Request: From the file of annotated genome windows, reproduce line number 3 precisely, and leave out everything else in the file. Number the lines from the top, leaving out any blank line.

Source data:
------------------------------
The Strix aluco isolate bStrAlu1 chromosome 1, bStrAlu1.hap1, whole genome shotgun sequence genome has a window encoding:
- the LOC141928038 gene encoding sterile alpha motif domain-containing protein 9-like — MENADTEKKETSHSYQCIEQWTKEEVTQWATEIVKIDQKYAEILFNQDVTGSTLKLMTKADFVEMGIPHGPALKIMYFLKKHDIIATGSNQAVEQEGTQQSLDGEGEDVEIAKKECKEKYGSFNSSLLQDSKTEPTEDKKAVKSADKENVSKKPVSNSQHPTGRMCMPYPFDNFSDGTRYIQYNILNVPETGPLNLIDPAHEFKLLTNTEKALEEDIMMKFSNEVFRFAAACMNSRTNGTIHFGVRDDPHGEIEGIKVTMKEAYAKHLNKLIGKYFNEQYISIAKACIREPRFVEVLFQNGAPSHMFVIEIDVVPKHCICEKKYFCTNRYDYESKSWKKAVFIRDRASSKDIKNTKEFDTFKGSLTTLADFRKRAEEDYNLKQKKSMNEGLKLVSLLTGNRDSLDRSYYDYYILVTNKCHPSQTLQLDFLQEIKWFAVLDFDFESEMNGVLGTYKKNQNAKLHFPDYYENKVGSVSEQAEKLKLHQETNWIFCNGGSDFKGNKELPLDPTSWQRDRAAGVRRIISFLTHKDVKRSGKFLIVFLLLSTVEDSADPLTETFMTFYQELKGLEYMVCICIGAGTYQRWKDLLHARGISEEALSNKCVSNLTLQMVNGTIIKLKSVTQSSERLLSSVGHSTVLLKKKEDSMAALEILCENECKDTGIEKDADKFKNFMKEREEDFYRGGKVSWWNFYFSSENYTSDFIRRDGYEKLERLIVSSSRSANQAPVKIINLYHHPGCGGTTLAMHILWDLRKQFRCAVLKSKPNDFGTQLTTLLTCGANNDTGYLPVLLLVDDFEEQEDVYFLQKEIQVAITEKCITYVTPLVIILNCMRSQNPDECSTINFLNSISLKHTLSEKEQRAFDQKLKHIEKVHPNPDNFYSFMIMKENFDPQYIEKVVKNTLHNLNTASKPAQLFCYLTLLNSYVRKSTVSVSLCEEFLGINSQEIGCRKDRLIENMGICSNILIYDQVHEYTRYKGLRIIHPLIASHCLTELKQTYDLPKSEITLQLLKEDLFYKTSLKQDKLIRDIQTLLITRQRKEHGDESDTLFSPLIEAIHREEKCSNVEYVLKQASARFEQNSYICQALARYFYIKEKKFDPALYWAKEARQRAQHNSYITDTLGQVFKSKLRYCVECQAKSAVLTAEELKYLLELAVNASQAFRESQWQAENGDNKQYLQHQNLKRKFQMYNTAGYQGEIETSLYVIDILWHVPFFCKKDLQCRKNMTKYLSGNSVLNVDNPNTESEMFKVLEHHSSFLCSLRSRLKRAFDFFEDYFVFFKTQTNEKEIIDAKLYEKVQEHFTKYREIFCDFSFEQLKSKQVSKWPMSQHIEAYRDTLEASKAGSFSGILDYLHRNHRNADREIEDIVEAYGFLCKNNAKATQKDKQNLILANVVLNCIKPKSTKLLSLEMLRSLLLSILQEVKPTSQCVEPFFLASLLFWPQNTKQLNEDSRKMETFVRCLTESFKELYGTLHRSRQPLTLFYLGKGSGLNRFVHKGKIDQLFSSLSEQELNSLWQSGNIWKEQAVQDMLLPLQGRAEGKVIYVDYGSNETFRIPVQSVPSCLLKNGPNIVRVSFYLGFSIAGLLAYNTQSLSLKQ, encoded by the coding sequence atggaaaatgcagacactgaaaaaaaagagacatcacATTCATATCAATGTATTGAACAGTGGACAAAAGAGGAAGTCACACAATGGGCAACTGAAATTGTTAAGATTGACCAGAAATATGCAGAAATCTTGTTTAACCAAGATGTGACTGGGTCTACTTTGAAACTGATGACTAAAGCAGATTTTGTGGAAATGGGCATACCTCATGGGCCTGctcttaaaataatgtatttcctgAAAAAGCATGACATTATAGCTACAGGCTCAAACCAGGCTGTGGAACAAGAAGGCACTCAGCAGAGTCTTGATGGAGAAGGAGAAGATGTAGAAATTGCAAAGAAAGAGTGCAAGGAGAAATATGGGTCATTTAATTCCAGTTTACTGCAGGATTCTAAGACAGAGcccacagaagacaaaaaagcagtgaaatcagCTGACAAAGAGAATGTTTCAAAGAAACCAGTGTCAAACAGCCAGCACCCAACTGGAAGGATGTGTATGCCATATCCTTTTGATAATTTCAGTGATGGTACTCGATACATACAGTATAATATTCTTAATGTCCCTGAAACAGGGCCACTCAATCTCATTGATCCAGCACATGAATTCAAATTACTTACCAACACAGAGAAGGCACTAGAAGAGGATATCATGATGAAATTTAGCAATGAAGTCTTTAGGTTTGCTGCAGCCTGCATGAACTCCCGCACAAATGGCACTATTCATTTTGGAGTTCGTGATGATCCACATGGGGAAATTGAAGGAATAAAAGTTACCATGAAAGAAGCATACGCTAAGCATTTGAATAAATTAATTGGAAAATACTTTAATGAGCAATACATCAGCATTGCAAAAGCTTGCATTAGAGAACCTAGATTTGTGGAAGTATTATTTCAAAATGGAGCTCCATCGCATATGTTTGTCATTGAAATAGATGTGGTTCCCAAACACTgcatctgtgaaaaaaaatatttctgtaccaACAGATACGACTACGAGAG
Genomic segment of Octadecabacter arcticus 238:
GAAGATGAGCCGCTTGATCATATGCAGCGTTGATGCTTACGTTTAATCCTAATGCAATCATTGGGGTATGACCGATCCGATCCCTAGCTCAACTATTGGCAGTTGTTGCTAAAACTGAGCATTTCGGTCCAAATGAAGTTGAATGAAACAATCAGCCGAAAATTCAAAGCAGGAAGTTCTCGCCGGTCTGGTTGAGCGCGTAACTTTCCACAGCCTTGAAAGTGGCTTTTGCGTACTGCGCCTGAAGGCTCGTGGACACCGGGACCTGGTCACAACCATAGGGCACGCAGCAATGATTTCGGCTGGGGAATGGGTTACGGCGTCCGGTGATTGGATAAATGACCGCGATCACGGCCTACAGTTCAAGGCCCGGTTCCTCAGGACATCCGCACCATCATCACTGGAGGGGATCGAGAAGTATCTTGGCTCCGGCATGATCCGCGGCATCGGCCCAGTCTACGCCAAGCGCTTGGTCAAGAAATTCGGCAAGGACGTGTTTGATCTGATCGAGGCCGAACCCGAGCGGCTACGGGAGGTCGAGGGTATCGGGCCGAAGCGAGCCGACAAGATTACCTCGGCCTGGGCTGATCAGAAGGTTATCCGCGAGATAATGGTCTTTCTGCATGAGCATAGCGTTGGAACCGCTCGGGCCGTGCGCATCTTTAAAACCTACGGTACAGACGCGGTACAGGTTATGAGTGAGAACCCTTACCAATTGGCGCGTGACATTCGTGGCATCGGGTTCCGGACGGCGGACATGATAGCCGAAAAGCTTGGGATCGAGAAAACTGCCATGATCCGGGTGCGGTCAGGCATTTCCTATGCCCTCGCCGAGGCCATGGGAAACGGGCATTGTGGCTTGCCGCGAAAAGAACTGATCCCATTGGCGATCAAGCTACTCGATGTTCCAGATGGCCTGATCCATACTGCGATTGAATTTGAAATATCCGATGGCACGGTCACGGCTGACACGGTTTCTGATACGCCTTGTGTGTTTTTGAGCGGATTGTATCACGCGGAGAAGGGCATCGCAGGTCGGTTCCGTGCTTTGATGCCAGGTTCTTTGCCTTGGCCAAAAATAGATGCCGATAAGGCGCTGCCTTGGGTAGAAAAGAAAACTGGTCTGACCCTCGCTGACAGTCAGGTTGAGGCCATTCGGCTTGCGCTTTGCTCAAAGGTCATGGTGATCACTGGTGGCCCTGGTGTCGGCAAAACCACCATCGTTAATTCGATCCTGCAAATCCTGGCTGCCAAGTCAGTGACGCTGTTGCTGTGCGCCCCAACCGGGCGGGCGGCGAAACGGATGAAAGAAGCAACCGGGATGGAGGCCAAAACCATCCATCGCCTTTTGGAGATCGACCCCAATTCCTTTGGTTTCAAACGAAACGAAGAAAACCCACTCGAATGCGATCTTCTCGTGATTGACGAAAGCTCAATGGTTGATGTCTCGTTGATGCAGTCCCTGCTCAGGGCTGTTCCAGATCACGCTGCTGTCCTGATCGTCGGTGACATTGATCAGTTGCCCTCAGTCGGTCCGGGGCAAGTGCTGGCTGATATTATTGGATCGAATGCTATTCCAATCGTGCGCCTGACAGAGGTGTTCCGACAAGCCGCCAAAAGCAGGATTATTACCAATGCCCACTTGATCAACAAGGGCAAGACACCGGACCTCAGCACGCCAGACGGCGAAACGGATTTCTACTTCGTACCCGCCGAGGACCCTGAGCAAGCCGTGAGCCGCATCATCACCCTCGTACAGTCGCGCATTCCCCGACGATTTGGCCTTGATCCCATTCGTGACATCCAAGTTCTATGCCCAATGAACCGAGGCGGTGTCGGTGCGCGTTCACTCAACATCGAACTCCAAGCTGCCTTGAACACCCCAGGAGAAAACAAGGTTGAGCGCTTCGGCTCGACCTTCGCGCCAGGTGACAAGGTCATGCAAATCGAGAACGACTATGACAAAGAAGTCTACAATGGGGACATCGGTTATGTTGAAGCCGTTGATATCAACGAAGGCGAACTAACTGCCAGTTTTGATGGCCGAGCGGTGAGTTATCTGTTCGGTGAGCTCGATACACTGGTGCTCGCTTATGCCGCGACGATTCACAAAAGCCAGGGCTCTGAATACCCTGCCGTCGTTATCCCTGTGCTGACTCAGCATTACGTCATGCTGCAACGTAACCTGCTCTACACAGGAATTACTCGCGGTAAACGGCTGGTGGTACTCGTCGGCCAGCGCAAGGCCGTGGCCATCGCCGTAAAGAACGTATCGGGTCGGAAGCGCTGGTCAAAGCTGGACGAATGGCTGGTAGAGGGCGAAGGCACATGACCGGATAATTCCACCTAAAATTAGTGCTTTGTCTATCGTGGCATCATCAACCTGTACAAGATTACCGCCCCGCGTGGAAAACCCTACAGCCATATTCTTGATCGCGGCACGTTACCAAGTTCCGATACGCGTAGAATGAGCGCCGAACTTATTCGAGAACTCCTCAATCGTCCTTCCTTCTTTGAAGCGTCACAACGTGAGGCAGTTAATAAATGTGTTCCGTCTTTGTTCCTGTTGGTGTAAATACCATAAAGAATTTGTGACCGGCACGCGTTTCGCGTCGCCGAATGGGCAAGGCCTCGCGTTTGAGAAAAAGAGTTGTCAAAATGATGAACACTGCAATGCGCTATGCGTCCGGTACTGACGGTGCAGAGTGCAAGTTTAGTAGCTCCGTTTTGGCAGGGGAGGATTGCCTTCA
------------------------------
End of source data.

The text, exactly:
Genomic segment of Octadecabacter arcticus 238: